To cite use of HCP-Aging data or methods in a publication, press release, or presentation please include in your Acknowledgements section:
“Research reported in this publication was supported by the National Institute On Aging of the National Institutes of Health under Award Number U01AG052564 and by funds provided by the McDonnell Center for Systems Neuroscience at Washington University in St. Louis. The HCP-Aging 2.0 Release data used in this report came from DOI: 10.15154/1520707.”
The original Human Connectome Project yielded a rich data set on structural and functional connectivity in a large sample of healthy young adults using improved methods of data acquisition, analysis, and sharing. More recent efforts are extending this approach to include infants, children, older adults, and brain disorders. This paper introduces and describes the Human Connectome Project in Aging (HCP-A), which is currently recruiting 1200 + healthy adults aged 36 to 100+, with a subset of 600 + participants returning for longitudinal assessment. Four acquisition sites using matched Siemens Prisma 3T MRI scanners with centralized quality control and data analysis are enrolling participants. Data are acquired across multimodal imaging and behavioral domains with a focus on factors known to be altered in advanced aging. MRI acquisitions include structural (whole brain and high resolution hippocampal) plus multiband resting state functional (rfMRI), task fMRI (tfMRI), diffusion MRI (dMRI), and arterial spin labeling (ASL). Behavioral characterization includes cognitive (such as processing speed and episodic memory), psychiatric, metabolic, and socioeconomic measures as well as assessment of systemic health (with a focus on menopause via hormonal assays). This dataset will provide a unique resource for examining how brain organization and connectivity changes across typical aging, and how these differences relate to key characteristics of aging including alterations in hormonal status and declining memory and general cognition. A primary goal of the HCP-A is to make these data freely available to the scientific community, supported by the Connectome Coordination Facility (CCF) platform for data quality assurance, preprocessing and basic analysis, and shared via the NIMH Data Archive (NDA). Here we provide the rationale for our study design and sufficient details of the resource for scientists to plan future analyses of these data. A companion paper describes the related Human Connectome Project in Development (HCP-D, Somerville et al., 2018), and the image acquisition protocol common to both studies (Harms et al., 2018).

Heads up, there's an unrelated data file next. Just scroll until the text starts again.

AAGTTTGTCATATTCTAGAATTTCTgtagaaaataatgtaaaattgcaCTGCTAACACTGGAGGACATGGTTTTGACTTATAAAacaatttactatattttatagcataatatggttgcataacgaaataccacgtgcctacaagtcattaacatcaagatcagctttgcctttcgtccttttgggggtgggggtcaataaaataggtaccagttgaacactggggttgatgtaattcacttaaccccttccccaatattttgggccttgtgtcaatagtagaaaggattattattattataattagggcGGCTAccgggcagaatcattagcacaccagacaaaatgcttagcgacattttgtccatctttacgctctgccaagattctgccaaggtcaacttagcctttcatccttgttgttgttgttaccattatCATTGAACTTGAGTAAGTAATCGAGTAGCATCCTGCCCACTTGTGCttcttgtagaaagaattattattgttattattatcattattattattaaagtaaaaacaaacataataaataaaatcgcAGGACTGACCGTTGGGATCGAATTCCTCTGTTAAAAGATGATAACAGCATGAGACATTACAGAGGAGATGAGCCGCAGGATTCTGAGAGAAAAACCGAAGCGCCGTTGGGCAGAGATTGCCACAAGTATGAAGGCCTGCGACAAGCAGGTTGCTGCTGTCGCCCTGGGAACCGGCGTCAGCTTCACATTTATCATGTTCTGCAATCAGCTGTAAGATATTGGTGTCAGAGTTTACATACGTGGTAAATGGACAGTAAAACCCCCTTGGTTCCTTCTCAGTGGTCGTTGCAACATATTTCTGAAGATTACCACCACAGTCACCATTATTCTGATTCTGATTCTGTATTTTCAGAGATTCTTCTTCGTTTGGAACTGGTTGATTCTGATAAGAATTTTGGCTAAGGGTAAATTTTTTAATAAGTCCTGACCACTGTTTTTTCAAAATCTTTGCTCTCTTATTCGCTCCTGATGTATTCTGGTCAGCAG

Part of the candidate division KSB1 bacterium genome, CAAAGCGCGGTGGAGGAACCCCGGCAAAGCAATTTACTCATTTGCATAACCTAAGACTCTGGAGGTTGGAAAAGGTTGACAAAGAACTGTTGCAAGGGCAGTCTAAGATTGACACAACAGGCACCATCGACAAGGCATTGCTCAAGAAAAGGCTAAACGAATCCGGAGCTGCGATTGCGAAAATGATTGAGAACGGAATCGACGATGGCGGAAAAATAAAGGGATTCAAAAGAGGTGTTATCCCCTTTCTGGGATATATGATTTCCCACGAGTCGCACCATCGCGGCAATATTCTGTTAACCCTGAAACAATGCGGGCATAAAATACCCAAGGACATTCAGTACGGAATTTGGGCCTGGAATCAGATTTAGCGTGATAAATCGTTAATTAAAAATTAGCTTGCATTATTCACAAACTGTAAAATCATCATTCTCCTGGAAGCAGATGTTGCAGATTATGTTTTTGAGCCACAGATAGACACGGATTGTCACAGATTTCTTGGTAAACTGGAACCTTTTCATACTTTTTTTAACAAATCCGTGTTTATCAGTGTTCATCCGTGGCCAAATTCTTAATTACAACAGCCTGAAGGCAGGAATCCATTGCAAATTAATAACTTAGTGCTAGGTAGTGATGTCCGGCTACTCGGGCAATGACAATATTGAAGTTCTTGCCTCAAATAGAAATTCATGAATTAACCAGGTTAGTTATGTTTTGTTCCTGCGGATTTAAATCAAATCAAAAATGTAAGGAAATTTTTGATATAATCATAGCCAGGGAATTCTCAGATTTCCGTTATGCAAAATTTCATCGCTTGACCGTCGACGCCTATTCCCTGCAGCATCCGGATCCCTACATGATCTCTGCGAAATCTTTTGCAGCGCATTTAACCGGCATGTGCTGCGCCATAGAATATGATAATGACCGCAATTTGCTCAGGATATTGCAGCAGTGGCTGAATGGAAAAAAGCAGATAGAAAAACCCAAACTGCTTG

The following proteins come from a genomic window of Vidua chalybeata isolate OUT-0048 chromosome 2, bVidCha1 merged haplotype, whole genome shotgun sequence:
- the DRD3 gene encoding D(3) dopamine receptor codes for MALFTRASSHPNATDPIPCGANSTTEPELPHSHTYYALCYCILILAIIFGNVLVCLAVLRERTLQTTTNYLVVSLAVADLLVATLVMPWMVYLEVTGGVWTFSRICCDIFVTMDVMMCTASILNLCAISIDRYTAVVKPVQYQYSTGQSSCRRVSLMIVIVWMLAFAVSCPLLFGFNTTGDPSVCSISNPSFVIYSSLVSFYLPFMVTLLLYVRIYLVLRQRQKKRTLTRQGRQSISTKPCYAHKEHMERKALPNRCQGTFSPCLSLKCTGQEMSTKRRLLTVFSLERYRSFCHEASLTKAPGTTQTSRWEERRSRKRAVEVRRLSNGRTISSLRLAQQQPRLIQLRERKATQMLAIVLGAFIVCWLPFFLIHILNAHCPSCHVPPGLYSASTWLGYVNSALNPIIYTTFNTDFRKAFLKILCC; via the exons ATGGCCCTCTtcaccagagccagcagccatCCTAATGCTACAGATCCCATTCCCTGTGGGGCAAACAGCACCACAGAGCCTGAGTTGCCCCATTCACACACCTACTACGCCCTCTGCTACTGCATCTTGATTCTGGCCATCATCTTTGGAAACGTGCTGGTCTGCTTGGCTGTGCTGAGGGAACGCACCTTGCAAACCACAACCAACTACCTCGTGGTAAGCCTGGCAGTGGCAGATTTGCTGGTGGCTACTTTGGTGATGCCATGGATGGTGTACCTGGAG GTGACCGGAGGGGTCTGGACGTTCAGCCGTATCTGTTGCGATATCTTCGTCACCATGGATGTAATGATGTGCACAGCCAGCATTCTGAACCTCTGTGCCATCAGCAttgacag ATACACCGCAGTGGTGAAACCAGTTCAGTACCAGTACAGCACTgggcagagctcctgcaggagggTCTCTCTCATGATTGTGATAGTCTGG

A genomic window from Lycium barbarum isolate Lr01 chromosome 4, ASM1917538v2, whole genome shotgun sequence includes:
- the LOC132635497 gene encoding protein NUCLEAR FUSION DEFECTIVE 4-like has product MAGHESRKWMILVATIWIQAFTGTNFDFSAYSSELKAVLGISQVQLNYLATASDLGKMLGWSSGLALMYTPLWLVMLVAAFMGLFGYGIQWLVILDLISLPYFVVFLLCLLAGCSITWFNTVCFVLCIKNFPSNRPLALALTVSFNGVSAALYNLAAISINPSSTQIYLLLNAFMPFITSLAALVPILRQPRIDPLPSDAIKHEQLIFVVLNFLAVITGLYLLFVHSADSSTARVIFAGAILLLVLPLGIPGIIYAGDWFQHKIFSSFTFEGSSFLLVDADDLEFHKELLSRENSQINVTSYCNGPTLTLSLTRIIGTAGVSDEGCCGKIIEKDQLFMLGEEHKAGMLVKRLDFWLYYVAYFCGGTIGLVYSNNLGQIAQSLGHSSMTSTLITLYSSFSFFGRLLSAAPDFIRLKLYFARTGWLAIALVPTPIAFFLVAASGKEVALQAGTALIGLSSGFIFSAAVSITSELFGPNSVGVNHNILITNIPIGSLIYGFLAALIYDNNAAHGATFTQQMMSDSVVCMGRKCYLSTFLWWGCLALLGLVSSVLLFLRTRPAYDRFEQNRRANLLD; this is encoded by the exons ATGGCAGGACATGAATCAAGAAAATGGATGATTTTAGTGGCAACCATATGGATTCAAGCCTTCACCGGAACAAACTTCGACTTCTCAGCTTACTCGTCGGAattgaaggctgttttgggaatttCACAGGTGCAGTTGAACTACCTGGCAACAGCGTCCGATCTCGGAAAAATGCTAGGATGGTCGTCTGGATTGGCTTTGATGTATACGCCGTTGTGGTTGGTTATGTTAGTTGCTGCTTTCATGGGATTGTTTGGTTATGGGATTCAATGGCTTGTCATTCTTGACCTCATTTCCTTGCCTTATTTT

The Human Connectome Projects in Development (HCP-D) and Aging (HCP-A) are two large-scale brain imaging studies that will extend the recently completed HCP Young-Adult (HCP-YA) project to nearly the full lifespan, collecting structural, resting-state fMRI, task-fMRI, diffusion, and perfusion MRI in participants from 5 to 100+ years of age. HCP-D is enrolling 1300+ healthy children, adolescents, and young adults (ages 5-21), and HCP-A is enrolling 1200+ healthy adults (ages 36-100+), with each study collecting longitudinal data in a subset of individuals at particular age ranges. The imaging protocols of the HCP-D and HCP-A studies are very similar, differing primarily in the selection of different task-fMRI paradigms. We strove to harmonize the imaging protocol to the greatest extent feasible with the completed HCP-YA (1200+ participants, aged 22-35), but some imaging-related changes were motivated or necessitated by hardware changes, the need to reduce the total amount of scanning per participant, and/or the additional challenges of working with young and elderly populations. Here, we provide an overview of the common HCP-D/A imaging protocol including data and rationales for protocol decisions and changes relative to HCP-YA. The result will be a large, rich, multi-modal, and freely available set of consistently acquired data for use by the scientific community to investigate and define normative developmental and aging related changes in the healthy human brain.